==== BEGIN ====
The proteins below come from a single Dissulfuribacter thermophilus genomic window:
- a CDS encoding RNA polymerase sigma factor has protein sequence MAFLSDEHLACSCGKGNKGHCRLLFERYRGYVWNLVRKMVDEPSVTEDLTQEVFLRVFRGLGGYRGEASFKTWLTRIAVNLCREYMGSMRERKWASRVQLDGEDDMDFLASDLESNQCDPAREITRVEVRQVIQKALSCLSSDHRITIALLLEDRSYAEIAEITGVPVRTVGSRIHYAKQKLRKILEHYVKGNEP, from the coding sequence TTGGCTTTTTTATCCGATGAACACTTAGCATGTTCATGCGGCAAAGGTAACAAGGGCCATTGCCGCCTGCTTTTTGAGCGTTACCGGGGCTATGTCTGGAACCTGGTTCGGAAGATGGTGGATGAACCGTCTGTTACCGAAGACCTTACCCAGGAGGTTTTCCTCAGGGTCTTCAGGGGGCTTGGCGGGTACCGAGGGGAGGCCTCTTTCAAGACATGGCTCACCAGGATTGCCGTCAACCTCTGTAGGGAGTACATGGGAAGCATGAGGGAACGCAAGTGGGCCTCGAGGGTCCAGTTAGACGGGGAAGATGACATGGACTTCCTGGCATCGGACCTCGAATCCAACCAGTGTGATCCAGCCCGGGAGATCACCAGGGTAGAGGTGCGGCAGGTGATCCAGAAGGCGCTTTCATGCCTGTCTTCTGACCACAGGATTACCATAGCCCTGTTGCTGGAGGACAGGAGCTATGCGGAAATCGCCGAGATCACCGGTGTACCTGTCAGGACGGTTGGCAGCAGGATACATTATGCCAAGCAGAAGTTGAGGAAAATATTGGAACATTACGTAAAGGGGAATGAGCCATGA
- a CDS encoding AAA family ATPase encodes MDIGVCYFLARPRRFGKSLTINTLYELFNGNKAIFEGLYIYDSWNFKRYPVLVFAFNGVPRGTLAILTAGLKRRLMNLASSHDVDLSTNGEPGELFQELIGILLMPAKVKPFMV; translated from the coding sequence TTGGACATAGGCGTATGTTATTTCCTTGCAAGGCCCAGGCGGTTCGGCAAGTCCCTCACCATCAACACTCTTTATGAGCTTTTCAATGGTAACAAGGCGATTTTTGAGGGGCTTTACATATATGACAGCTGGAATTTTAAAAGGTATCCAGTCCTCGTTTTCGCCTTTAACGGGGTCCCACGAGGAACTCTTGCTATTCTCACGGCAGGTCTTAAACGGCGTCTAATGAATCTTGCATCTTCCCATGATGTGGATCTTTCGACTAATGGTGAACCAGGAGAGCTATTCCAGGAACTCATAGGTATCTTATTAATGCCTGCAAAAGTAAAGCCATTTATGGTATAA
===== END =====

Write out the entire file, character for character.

The proteins below come from a single Dissulfuribacter thermophilus genomic window:
- a CDS encoding RNA polymerase sigma factor has protein sequence MAFLSDEHLACSCGKGNKGHCRLLFERYRGYVWNLVRKMVDEPSVTEDLTQEVFLRVFRGLGGYRGEASFKTWLTRIAVNLCREYMGSMRERKWASRVQLDGEDDMDFLASDLESNQCDPAREITRVEVRQVIQKALSCLSSDHRITIALLLEDRSYAEIAEITGVPVRTVGSRIHYAKQKLRKILEHYVKGNEP, from the coding sequence TTGGCTTTTTTATCCGATGAACACTTAGCATGTTCATGCGGCAAAGGTAACAAGGGCCATTGCCGCCTGCTTTTTGAGCGTTACCGGGGCTATGTCTGGAACCTGGTTCGGAAGATGGTGGATGAACCGTCTGTTACCGAAGACCTTACCCAGGAGGTTTTCCTCAGGGTCTTCAGGGGGCTTGGCGGGTACCGAGGGGAGGCCTCTTTCAAGACATGGCTCACCAGGATTGCCGTCAACCTCTGTAGGGAGTACATGGGAAGCATGAGGGAACGCAAGTGGGCCTCGAGGGTCCAGTTAGACGGGGAAGATGACATGGACTTCCTGGCATCGGACCTCGAATCCAACCAGTGTGATCCAGCCCGGGAGATCACCAGGGTAGAGGTGCGGCAGGTGATCCAGAAGGCGCTTTCATGCCTGTCTTCTGACCACAGGATTACCATAGCCCTGTTGCTGGAGGACAGGAGCTATGCGGAAATCGCCGAGATCACCGGTGTACCTGTCAGGACGGTTGGCAGCAGGATACATTATGCCAAGCAGAAGTTGAGGAAAATATTGGAACATTACGTAAAGGGGAATGAGCCATGA
- a CDS encoding AAA family ATPase encodes MDIGVCYFLARPRRFGKSLTINTLYELFNGNKAIFEGLYIYDSWNFKRYPVLVFAFNGVPRGTLAILTAGLKRRLMNLASSHDVDLSTNGEPGELFQELIGILLMPAKVKPFMV; translated from the coding sequence TTGGACATAGGCGTATGTTATTTCCTTGCAAGGCCCAGGCGGTTCGGCAAGTCCCTCACCATCAACACTCTTTATGAGCTTTTCAATGGTAACAAGGCGATTTTTGAGGGGCTTTACATATATGACAGCTGGAATTTTAAAAGGTATCCAGTCCTCGTTTTCGCCTTTAACGGGGTCCCACGAGGAACTCTTGCTATTCTCACGGCAGGTCTTAAACGGCGTCTAATGAATCTTGCATCTTCCCATGATGTGGATCTTTCGACTAATGGTGAACCAGGAGAGCTATTCCAGGAACTCATAGGTATCTTATTAATGCCTGCAAAAGTAAAGCCATTTATGGTATAA